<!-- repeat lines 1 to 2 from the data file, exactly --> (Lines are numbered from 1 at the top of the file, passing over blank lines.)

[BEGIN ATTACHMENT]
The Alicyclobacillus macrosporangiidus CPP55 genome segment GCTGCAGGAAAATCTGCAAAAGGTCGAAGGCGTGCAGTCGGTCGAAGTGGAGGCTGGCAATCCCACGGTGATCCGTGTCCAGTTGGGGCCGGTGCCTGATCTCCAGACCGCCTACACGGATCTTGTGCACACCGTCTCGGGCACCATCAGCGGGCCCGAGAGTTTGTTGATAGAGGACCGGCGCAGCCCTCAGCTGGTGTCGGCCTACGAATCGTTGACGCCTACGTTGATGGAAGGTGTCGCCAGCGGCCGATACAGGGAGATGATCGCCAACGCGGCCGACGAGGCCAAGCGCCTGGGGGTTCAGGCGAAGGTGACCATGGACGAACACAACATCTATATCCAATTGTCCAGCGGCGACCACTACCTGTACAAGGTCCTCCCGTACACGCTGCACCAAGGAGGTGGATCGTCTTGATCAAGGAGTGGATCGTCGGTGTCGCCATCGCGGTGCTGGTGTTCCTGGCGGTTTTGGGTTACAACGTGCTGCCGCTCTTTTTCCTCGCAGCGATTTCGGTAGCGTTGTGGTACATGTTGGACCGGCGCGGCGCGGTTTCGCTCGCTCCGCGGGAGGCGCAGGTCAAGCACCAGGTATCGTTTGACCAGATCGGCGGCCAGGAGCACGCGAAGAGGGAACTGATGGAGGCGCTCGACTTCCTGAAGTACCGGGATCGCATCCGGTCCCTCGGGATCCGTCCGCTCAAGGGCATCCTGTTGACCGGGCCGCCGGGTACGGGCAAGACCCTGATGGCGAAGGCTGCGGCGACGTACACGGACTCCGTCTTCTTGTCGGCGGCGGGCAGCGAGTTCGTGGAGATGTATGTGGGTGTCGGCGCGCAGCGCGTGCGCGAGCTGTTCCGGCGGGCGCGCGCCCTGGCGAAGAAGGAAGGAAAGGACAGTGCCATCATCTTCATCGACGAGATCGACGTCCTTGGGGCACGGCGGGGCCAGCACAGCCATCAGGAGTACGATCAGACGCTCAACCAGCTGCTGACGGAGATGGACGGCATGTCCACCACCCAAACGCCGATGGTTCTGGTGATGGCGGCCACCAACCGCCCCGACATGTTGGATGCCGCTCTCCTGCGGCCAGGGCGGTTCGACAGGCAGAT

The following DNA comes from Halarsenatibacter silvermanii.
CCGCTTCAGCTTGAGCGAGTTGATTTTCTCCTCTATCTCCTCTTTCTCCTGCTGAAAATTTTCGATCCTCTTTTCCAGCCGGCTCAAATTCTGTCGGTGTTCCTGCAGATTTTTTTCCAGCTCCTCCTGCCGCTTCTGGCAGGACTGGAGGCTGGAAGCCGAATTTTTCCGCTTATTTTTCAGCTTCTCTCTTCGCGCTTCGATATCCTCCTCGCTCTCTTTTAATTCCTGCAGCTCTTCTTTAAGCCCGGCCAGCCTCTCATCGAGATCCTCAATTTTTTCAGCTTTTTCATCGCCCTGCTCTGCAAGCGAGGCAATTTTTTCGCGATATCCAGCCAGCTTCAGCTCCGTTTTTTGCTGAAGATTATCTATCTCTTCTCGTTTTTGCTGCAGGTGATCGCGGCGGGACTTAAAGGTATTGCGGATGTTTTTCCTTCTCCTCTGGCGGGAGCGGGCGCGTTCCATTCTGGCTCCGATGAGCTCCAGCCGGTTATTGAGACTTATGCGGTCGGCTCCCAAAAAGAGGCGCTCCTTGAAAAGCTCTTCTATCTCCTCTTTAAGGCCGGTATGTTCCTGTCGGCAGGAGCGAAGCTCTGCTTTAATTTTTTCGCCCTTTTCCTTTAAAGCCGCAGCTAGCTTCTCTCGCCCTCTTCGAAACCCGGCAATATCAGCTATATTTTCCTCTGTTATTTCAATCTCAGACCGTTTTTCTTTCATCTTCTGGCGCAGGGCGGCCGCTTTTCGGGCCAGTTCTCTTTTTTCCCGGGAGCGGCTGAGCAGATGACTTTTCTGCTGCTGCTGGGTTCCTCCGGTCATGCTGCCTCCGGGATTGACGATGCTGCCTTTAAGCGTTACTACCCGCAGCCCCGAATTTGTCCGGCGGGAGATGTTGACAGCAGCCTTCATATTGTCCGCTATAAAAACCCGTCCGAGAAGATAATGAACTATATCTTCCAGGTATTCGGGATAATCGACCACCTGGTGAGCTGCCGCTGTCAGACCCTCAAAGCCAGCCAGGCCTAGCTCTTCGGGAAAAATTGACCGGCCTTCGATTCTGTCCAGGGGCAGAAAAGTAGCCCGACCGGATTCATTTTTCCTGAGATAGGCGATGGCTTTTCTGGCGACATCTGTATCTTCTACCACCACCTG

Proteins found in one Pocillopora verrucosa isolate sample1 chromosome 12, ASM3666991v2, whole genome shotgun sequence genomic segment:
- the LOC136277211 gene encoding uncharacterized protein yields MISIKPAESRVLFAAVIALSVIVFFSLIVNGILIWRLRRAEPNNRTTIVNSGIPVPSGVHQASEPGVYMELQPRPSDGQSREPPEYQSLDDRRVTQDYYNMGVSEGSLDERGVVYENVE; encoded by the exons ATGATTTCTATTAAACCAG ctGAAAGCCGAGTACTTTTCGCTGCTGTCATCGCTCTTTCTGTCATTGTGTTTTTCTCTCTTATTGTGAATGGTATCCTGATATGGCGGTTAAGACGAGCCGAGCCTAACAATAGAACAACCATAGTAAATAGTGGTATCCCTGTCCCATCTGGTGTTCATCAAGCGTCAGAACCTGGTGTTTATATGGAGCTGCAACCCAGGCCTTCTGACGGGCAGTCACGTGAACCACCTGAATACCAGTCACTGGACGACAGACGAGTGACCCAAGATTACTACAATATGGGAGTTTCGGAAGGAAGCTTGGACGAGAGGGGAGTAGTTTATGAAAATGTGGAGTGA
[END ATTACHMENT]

The Alicyclobacillus macrosporangiidus CPP55 genome segment GCTGCAGGAAAATCTGCAAAAGGTCGAAGGCGTGCAGTCGGTCGAAGTGGAGGCTGGCAATCCCACGGTGATCCGTGTCCAGTTGGGGCCGGTGCCTGATCTCCAGACCGCCTACACGGATCTTGTGCACACCGTCTCGGGCACCATCAGCGGGCCCGAGAGTTTGTTGATAGAGGACCGGCGCAGCCCTCAGCTGGTGTCGGCCTACGAATCGTTGACGCCTACGTTGATGGAAGGTGTCGCCAGCGGCCGATACAGGGAGATGATCGCCAACGCGGCCGACGAGGCCAAGCGCCTGGGGGTTCAGGCGAAGGTGACCATGGACGAACACAACATCTATATCCAATTGTCCAGCGGCGACCACTACCTGTACAAGGTCCTCCCGTACACGCTGCACCAAGGAGGTGGATCGTCTTGATCAAGGAGTGGATCGTCGGTGTCGCCATCGCGGTGCTGGTGTTCCTGGCGGTTTTGGGTTACAACGTGCTGCCGCTCTTTTTCCTCGCAGCGATTTCGGTAGCGTTGTGGTACATGTTGGACCGGCGCGGCGCGGTTTCGCTCGCTCCGCGGGAGGCGCAGGTCAAGCACCAGGTATCGTTTGACCAGATCGGCGGCCAGGAGCACGCGAAGAGGGAACTGATGGAGGCGCTCGACTTCCTGAAGTACCGGGATCGCATCCGGTCCCTCGGGATCCGTCCGCTCAAGGGCATCCTGTTGACCGGGCCGCCGGGTACGGGCAAGACCCTGATGGCGAAGGCTGCGGCGACGTACACGGACTCCGTCTTCTTGTCGGCGGCGGGCAGCGAGTTCGTGGAGATGTATGTGGGTGTCGGCGCGCAGCGCGTGCGCGAGCTGTTCCGGCGGGCGCGCGCCCTGGCGAAGAAGGAAGGAAAGGACAGTGCCATCATCTTCATCGACGAGATCGACGTCCTTGGGGCACGGCGGGGCCAGCACAGCCATCAGGAGTACGATCAGACGCTCAACCAGCTGCTGACGGAGATGGACGGCATGTCCACCACCCAAACGCCGATGGTTCTGGTGATGGCGGCCACCAACCGCCCCGACATGTTGGATGCCGCTCTCCTGCGGCCAGGGCGGTTCGACAGGCAGAT

The following DNA comes from Halarsenatibacter silvermanii.